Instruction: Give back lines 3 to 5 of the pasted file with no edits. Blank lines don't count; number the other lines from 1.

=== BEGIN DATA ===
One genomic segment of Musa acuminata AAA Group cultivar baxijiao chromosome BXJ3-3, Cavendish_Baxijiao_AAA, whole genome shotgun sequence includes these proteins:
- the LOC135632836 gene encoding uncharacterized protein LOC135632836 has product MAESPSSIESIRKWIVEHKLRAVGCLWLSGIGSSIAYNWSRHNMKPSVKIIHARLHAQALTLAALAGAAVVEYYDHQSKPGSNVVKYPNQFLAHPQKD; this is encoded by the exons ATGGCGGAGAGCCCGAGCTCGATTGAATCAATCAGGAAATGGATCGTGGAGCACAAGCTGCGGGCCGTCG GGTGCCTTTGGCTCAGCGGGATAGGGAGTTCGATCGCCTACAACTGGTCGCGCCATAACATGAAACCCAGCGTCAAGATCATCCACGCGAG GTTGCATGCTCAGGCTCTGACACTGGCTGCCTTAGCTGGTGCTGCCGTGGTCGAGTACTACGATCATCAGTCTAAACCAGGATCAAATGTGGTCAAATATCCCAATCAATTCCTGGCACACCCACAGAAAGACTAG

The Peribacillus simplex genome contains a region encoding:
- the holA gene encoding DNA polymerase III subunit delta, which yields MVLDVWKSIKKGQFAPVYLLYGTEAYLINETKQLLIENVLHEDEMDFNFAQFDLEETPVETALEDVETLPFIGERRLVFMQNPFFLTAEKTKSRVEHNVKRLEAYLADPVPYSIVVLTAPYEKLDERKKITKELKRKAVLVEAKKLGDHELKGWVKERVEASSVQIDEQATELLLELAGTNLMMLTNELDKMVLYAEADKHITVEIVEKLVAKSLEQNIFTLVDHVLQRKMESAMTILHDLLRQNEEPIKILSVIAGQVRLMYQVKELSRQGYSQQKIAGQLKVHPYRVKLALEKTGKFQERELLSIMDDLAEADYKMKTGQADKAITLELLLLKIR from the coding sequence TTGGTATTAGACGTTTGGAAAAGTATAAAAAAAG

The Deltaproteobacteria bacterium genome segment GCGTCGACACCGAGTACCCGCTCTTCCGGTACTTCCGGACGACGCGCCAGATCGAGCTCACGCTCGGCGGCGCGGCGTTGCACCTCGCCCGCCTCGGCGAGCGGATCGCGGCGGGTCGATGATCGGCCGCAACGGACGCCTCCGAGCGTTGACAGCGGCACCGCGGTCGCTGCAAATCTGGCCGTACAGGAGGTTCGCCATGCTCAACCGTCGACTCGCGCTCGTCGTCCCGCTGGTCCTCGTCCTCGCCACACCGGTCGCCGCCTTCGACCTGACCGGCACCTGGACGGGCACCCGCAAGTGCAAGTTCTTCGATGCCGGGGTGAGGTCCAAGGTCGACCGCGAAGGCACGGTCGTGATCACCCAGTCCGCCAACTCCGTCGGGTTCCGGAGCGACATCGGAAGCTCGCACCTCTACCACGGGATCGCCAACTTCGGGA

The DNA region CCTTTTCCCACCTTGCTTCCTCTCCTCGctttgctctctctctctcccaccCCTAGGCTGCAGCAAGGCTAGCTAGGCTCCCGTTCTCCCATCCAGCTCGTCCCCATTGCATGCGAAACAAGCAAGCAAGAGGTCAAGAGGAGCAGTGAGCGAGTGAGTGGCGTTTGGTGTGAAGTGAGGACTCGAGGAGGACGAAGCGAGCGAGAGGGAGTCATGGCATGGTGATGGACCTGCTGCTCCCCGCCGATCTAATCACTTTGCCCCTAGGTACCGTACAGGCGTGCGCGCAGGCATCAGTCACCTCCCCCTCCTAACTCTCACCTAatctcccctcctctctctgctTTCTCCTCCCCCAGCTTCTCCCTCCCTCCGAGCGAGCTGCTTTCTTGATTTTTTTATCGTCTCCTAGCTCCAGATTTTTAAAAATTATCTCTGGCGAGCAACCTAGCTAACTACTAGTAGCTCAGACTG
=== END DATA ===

The Peribacillus simplex genome contains a region encoding:
- the holA gene encoding DNA polymerase III subunit delta, which yields MVLDVWKSIKKGQFAPVYLLYGTEAYLINETKQLLIENVLHEDEMDFNFAQFDLEETPVETALEDVETLPFIGERRLVFMQNPFFLTAEKTKSRVEHNVKRLEAYLADPVPYSIVVLTAPYEKLDERKKITKELKRKAVLVEAKKLGDHELKGWVKERVEASSVQIDEQATELLLELAGTNLMMLTNELDKMVLYAEADKHITVEIVEKLVAKSLEQNIFTLVDHVLQRKMESAMTILHDLLRQNEEPIKILSVIAGQVRLMYQVKELSRQGYSQQKIAGQLKVHPYRVKLALEKTGKFQERELLSIMDDLAEADYKMKTGQADKAITLELLLLKIR from the coding sequence TTGGTATTAGACGTTTGGAAAAGTATAAAAAAAG

The Deltaproteobacteria bacterium genome segment GCGTCGACACCGAGTACCCGCTCTTCCGGTACTTCCGGACGACGCGCCAGATCGAGCTCACGCTCGGCGGCGCGGCGTTGCACCTCGCCCGCCTCGGCGAGCGGATCGCGGCGGGTCGATGATCGGCCGCAACGGACGCCTCCGAGCGTTGACAGCGGCACCGCGGTCGCTGCAAATCTGGCCGTACAGGAGGTTCGCCATGCTCAACCGTCGACTCGCGCTCGTCGTCCCGCTGGTCCTCGTCCTCGCCACACCGGTCGCCGCCTTCGACCTGACCGGCACCTGGACGGGCACCCGCAAGTGCAAGTTCTTCGATGCCGGGGTGAGGTCCAAGGTCGACCGCGAAGGCACGGTCGTGATCACCCAGTCCGCCAACTCCGTCGGGTTCCGGAGCGACATCGGAAGCTCGCACCTCTACCACGGGATCGCCAACTTCGGGA